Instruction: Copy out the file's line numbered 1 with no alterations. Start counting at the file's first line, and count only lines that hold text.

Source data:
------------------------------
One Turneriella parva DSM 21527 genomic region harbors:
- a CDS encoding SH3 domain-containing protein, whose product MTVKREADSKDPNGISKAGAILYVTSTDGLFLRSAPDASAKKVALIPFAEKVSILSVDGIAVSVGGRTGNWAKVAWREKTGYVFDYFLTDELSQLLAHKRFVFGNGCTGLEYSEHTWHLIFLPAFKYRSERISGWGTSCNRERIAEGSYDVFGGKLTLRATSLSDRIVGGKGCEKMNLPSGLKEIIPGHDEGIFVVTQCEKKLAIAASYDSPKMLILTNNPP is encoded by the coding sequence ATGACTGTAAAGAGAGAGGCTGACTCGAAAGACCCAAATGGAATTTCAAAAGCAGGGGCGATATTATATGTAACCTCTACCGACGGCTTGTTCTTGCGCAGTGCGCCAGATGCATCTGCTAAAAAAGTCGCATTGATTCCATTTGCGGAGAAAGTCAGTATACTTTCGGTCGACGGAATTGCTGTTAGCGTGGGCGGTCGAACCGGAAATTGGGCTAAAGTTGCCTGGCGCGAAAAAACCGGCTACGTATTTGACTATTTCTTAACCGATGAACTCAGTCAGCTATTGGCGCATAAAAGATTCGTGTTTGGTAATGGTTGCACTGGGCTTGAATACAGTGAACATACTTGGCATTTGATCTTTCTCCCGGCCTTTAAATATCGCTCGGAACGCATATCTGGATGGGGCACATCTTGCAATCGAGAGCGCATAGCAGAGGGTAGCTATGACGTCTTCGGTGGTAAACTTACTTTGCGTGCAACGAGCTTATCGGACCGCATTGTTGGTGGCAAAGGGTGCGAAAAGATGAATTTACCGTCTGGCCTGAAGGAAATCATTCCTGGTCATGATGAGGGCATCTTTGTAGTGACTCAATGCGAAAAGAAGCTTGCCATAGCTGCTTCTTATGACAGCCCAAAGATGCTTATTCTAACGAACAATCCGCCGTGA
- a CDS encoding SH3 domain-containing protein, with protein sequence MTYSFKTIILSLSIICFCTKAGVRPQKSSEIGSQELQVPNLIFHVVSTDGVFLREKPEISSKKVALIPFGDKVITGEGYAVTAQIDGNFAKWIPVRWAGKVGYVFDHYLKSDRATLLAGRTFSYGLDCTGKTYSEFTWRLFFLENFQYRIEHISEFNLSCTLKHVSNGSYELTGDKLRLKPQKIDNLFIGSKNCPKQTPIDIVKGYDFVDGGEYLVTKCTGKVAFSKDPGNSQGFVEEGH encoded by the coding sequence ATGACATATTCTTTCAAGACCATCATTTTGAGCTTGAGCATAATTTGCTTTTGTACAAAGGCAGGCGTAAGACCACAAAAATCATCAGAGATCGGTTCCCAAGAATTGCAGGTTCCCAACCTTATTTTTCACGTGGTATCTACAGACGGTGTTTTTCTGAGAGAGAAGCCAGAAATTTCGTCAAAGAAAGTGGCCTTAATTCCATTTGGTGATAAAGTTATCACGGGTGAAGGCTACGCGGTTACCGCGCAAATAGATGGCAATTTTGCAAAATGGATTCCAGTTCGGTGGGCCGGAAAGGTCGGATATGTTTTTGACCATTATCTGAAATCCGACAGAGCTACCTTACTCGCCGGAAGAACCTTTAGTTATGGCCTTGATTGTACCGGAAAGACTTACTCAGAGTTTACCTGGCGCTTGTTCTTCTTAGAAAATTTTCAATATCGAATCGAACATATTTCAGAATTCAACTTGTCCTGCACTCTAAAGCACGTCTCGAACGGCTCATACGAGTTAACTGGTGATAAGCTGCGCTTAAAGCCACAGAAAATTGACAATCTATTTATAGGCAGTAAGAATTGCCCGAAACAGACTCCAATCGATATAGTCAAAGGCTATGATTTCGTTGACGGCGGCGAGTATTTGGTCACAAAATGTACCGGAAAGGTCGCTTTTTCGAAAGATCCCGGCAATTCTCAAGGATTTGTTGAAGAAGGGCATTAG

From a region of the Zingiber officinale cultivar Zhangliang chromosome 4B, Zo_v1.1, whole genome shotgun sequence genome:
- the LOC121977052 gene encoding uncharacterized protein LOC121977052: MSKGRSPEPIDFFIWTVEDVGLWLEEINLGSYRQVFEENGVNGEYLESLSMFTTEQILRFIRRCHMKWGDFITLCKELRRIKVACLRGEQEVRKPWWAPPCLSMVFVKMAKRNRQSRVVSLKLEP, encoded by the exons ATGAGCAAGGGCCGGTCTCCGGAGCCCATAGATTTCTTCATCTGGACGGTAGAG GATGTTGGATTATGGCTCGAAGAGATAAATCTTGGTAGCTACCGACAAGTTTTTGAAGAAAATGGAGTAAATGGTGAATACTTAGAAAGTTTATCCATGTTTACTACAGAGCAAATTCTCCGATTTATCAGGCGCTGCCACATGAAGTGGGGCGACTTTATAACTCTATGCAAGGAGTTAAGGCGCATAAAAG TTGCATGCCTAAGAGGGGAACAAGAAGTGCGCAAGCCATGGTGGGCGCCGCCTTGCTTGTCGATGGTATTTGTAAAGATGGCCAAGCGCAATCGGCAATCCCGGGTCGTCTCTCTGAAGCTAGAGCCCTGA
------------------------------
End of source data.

One Turneriella parva DSM 21527 genomic region harbors: